Urine Mapping and Dectecting Urine in Carpet

I have been asked by several property management companies if we offer black light urine mapping as part of our services. We do use a black light, but our service is much more then that. Lets examine what a typical urine mapping is, and why I think it’s a practice that is fundamentally flawed, and then a more comprehensive way to detect urine.

Dog and cat pee will  fluoresce or glow under a black light. A typical black light urine mapping is where the lights are turned off, shades are shut and the carpet cleaner will do a tour of the carpet with a sketch of the house in hand and mark down any spots on the carpet that appear to glow.  This can be very useful information, but it is not complete. A map made from black-light data only can be misused information because although urine will  fluoresce, so will many other substances including:

  • Woolite Carpet Cleaning ProductsThings that fluoresce
  • Baby Powder
  • Glue
  • Tonic Water
  • Most Laundry Detergents
  • Petroleum Jelly
  • And Many More

These “Urine Maps”  are sometimes kept on file, and when you move out another Urine map is created. If there are new spots that fluoresce the management company will tell you that you broke the no pets rule and may charge you for replacing the carpet, or other fines associated with having a pet in your apartment.  Even if you never had a pet in your apartment.

Another problem with using black light as the sole tool for detecting urine spots is that it can miss urine. Products made to protect carpet from UV damage from the sun like Solar Shield, will also make it so spots that should fluoresce, will not fluoresce.

Common sense is needed when detecting damage from urine. A black light is a good tool to figure out where to start looking for damage but is in no way a sure sign that urine is present. Urine maps based off of these black light tests seem to give management companies leverage is getting damage money from a renters deposit, but to really determine if there is damage further tests should be performed.

To really detect if damage has been done to a carpet you can use some of the following guidelines:

  • Use a black lite to find possible areas of contamination.
  • Include other areas that don’t fluoresce but may show other signs of Urine contamination.
  • Smell the affected areas
  • Look for physical damage to carpet fibers
  • Look for discoloration and staining of fibers
  • Use a moisture probe or meter to check for Urine in the carpet backing, padding, or subfloor

As urine dries it leaves behind urine crystals and salts which consist of bacteria, urochrome, uric acid, urea, proteins and hormones. Once dry the crystals become more concentrated and the odor more pungent. Simple cleaning will not remove this odor. Urine salts  will draw the moisture from the air and always be a little wet and can be detected by moisture probes years after initially being contaminated.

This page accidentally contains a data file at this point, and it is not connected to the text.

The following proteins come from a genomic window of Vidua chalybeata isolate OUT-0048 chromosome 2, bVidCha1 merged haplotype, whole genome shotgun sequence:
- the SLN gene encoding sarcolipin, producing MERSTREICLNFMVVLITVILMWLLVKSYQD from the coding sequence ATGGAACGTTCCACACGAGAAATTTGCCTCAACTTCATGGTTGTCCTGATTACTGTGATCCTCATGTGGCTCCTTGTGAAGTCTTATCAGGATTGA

After contamination is detected, a carpet cleaning technician with experience and training will quickly be able to determine what level of contamination has occurred and will have the tools to be able to help.

If you are being told there is a problem with urine in your carpet and you don’t think that’s the case, give me a call. I’ll take a closer look at what’s really going on.



5 thoughts on “Urine Mapping and Dectecting Urine in Carpet

  1. Clare

    I recently rented an apartment, which I found out after I moved in had previously housed a dog. I can smell the urine in many places. I did use the black light method. The apt did re-clean an area, then came back and used some type of enzyme. But the rest of the apt has many many areas that appear soiled/smell.There is even a spatter on 2 walls but the apt says that must be where they sprayed for bugs. And they state there is no issue, no smell. How can I determine and show them the carpet is ruined and needs to be replaced. Note: this is an expensive “luxury” apt.

    1. Gavin Post author

      That is a tricky issue. Stains are easy, take a picture and it’s obvious that the carpet is either soiled or damaged. But it’s hard to show someone smell. What you can do it prove that there are urine crystals still in the padding of the carpet.

      Buy an inexpensive moisture meter like this one:


      You can now stick the pins into the carpet padding and see if you get a reading. If you have moisture in areas under the carpet, you have found the source of your smelly problem.

      It could be that it wasn’t cleaned and flushed out well enough, or the enzymes didn’t do their job, or you may have a completely different issue going on, but it would still require attention.

      One thing to keep in mind is that enzyme treatments often take a few days to work, and will stay wet for a few days, but then will dry all the way. A heavy urine contamination will never dry as it will continue to pull moisture from the air.

  2. hope

    is woolite the only cleaner that will show up florescent? We are being charged saying we had a pet when we didn’t!!!

    1. Gustavas007 Post author

      Woolite just is one of many cleaners that would show up. You might want to check the cleaners you commonly use as well as laundry products to find the real cause of your glowing spots.

  3. Pingback: Odor from the carpets! - Carpet Care Cleaners

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